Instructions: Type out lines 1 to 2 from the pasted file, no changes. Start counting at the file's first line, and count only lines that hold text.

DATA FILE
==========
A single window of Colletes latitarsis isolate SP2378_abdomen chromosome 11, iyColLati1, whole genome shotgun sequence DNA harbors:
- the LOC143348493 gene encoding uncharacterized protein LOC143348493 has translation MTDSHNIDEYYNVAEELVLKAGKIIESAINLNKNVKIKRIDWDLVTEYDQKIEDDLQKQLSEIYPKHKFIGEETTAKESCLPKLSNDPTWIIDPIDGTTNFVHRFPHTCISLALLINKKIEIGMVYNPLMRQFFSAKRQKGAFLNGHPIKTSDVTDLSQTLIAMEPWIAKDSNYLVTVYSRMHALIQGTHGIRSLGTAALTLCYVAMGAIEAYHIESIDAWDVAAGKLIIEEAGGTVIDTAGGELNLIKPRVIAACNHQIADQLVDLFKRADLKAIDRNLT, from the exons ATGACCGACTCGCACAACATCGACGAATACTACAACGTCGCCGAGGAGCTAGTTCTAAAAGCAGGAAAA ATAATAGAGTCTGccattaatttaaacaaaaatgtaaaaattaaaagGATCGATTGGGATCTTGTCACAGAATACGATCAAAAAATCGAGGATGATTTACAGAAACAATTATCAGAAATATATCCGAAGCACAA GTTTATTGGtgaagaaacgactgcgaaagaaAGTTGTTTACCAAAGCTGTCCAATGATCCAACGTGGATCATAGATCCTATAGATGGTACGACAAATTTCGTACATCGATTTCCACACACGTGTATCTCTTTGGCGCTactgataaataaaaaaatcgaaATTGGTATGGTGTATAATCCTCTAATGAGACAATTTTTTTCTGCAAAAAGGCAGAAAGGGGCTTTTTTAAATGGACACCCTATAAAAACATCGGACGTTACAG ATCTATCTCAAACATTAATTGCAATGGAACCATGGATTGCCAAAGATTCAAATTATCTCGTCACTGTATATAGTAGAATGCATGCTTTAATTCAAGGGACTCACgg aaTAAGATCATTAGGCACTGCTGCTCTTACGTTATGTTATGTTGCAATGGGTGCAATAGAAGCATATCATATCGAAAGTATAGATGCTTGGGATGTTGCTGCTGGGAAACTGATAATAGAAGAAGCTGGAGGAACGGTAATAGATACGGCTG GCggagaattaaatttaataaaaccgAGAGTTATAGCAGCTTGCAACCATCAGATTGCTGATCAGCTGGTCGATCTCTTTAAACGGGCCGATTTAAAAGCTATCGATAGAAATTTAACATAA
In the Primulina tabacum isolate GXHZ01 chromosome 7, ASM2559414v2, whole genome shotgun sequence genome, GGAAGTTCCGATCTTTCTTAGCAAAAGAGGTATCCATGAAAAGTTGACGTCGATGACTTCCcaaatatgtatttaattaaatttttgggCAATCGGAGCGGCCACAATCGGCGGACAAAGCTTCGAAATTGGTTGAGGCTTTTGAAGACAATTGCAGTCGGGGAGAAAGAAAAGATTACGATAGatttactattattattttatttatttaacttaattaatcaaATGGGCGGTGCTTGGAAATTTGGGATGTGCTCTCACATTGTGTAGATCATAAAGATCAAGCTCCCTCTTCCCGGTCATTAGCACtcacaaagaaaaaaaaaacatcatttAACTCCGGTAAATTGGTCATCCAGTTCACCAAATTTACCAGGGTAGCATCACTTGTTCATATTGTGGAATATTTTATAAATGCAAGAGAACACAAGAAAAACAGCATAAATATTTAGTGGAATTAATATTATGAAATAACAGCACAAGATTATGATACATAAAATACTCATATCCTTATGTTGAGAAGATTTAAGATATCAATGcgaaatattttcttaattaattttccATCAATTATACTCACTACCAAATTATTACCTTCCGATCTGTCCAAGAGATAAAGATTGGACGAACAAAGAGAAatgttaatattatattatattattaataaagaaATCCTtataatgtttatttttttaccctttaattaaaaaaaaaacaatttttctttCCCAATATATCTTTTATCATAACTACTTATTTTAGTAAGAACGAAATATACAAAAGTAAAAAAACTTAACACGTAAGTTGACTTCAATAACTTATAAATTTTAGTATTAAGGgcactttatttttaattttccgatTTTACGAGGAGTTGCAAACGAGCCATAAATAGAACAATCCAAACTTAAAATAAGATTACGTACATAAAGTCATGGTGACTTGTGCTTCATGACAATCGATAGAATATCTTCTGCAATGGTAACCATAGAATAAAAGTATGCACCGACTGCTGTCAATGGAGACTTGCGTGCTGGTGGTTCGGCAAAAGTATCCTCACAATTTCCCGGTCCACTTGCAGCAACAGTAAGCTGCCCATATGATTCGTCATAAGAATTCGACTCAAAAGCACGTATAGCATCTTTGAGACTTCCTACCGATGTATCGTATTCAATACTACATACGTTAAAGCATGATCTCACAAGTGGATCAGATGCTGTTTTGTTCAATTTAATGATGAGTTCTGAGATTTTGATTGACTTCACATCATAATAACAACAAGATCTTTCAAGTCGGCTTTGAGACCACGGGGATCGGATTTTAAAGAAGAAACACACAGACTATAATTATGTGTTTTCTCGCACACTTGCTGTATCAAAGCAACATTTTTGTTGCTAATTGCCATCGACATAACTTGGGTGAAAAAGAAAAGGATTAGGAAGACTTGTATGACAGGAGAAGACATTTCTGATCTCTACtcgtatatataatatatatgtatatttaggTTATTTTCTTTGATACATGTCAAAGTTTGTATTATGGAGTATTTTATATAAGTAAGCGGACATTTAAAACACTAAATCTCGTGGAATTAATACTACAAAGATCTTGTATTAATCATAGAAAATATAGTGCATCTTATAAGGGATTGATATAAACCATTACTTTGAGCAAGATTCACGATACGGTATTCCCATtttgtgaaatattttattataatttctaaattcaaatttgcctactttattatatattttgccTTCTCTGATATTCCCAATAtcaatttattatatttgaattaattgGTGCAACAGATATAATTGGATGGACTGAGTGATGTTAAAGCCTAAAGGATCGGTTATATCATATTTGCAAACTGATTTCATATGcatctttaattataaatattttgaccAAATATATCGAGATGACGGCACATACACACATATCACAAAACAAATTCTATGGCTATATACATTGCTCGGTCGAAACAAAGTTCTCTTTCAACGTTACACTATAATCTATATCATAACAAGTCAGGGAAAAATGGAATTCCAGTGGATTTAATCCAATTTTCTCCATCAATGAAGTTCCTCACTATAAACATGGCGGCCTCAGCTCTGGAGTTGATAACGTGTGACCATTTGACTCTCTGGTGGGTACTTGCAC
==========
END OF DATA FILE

A single window of Colletes latitarsis isolate SP2378_abdomen chromosome 11, iyColLati1, whole genome shotgun sequence DNA harbors:
- the LOC143348493 gene encoding uncharacterized protein LOC143348493 has translation MTDSHNIDEYYNVAEELVLKAGKIIESAINLNKNVKIKRIDWDLVTEYDQKIEDDLQKQLSEIYPKHKFIGEETTAKESCLPKLSNDPTWIIDPIDGTTNFVHRFPHTCISLALLINKKIEIGMVYNPLMRQFFSAKRQKGAFLNGHPIKTSDVTDLSQTLIAMEPWIAKDSNYLVTVYSRMHALIQGTHGIRSLGTAALTLCYVAMGAIEAYHIESIDAWDVAAGKLIIEEAGGTVIDTAGGELNLIKPRVIAACNHQIADQLVDLFKRADLKAIDRNLT, from the exons ATGACCGACTCGCACAACATCGACGAATACTACAACGTCGCCGAGGAGCTAGTTCTAAAAGCAGGAAAA ATAATAGAGTCTGccattaatttaaacaaaaatgtaaaaattaaaagGATCGATTGGGATCTTGTCACAGAATACGATCAAAAAATCGAGGATGATTTACAGAAACAATTATCAGAAATATATCCGAAGCACAA GTTTATTGGtgaagaaacgactgcgaaagaaAGTTGTTTACCAAAGCTGTCCAATGATCCAACGTGGATCATAGATCCTATAGATGGTACGACAAATTTCGTACATCGATTTCCACACACGTGTATCTCTTTGGCGCTactgataaataaaaaaatcgaaATTGGTATGGTGTATAATCCTCTAATGAGACAATTTTTTTCTGCAAAAAGGCAGAAAGGGGCTTTTTTAAATGGACACCCTATAAAAACATCGGACGTTACAG ATCTATCTCAAACATTAATTGCAATGGAACCATGGATTGCCAAAGATTCAAATTATCTCGTCACTGTATATAGTAGAATGCATGCTTTAATTCAAGGGACTCACgg aaTAAGATCATTAGGCACTGCTGCTCTTACGTTATGTTATGTTGCAATGGGTGCAATAGAAGCATATCATATCGAAAGTATAGATGCTTGGGATGTTGCTGCTGGGAAACTGATAATAGAAGAAGCTGGAGGAACGGTAATAGATACGGCTG GCggagaattaaatttaataaaaccgAGAGTTATAGCAGCTTGCAACCATCAGATTGCTGATCAGCTGGTCGATCTCTTTAAACGGGCCGATTTAAAAGCTATCGATAGAAATTTAACATAA